Prison officers are to be given canisters of synthetic pepper spray in a bid to combat violence in jails, Prisons Minister Rory Stewart has said.
The incapacitant spray, called PAVA, has been trialled in four prisons, and will now be rolled out at all jails which house male prisoners, he said.
The news comes ahead of a speech by Andrea Albutt, the president of the Prison Governors Association (PGA), in which she is expected to accuse the Government of failing to respond quickly enough to the jail safety crisis.
Speaking to The Sun, Mr Stewart said trials of the PAVA spray had already shown positive results, without the officer needing to use it.
“The mere fact that an officer is wearing the canister on their belt acts as a deterrent and can prevent incidents getting out of hand,” he said.
He added that the decision to arm prison officers with the spray had come following “serious thought”, but that safer prisons “are vital for all of us”.
The prisons system has been under intense scrutiny after levels of violence, self-harm and drug use behind bars surged.
At the PGA’s annual conference on Tuesday, Albutt will paint a bleak picture of the state of jails, pointing to “horrendous” quarterly statistics on violence.
She is expected to say: “We have crumbling prisons and an inability to give a safe, decent and secure regime to large numbers of men and women in our care due to lack of staff, not fit for purpose contracts and a much more violent, disrespectful, gang and drug affiliated population.”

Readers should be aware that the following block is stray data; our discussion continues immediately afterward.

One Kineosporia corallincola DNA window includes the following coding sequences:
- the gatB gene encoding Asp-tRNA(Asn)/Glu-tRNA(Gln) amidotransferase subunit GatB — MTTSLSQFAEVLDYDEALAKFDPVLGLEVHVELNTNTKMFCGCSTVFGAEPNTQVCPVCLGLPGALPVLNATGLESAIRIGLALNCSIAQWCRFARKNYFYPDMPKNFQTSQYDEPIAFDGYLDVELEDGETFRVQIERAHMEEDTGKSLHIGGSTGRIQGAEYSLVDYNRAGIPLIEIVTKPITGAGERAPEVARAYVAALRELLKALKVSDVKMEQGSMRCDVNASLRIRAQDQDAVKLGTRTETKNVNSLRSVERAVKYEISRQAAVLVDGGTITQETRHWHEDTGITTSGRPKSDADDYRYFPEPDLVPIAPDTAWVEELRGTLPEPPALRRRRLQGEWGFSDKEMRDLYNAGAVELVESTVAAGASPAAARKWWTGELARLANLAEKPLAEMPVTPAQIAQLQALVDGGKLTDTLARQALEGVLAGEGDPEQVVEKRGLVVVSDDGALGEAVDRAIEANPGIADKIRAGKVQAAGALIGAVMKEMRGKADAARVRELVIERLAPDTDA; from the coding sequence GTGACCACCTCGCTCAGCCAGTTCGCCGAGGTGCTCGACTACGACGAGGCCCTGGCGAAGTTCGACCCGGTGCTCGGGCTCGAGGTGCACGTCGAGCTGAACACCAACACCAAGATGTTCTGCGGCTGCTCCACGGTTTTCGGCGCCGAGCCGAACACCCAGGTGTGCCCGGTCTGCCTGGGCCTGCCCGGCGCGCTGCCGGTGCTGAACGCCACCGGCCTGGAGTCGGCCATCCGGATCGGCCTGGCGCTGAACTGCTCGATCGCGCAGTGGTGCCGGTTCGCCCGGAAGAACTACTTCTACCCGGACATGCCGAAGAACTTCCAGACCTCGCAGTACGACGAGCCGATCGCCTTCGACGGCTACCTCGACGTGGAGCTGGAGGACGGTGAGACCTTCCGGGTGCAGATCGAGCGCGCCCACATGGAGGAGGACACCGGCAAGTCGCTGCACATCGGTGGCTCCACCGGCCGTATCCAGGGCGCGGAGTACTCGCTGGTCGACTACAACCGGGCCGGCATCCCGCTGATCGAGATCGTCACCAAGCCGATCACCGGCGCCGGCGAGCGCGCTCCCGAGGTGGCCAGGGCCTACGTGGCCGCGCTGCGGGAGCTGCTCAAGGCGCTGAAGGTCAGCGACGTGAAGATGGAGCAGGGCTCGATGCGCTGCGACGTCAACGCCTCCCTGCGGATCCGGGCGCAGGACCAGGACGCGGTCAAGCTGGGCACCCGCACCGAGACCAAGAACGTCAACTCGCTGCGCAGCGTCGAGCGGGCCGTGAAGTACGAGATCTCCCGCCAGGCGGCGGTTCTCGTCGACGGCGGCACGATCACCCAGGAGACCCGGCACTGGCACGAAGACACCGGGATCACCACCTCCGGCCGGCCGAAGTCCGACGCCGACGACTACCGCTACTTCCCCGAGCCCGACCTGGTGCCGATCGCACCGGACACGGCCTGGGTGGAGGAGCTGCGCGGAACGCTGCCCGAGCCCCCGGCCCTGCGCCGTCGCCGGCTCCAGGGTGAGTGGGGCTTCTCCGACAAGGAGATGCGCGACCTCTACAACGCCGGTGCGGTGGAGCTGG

The Ministry Of Justice said it acknowledged the challenges prison officers faced, and that it had taken meaningful action to address them.
John Podmore, a former governor at the high-security Belmarsh Prison in London, said prisons were best run on co-operation and that the pepper spray would worsen the current “culture of conflict”.
He told BBC Radio 4’s Today it was part of a “downward spiral”, adding: “The POA are already now asking for tasers. What next? Sidearms, rifles in conning towers on perimeters?”
Asked whether officers should be able to defend themselves against violent prisoners, he added: “Good luck with one can of pepper spray against half a dozen prisoners.
“There is talk of this being a deterrent, I think for many prisoners it will be a challenge and there is a real risk the pepper sprays will be turned on the officers.”
However, Phil Taylor, the former governor of Wormwood Scrubs, said he accepted it as part of wider reforms, praising the MoJ for ending its “inertia” on prison violence.
He told the BBC’s Today programme: “At the moment as well as unlocking 1,200 prisoners in Wormwood Scrubs this morning I suspect there may very well be more than one prison officer injured this morning through some level of assault placed on them.
“Whilst I think it’s a regrettable step perhaps, I don’t think it’s a retrograde step.
“I think it’s a much wider picture that we need to consider and it’s fair and proper that prison officers should be protected.”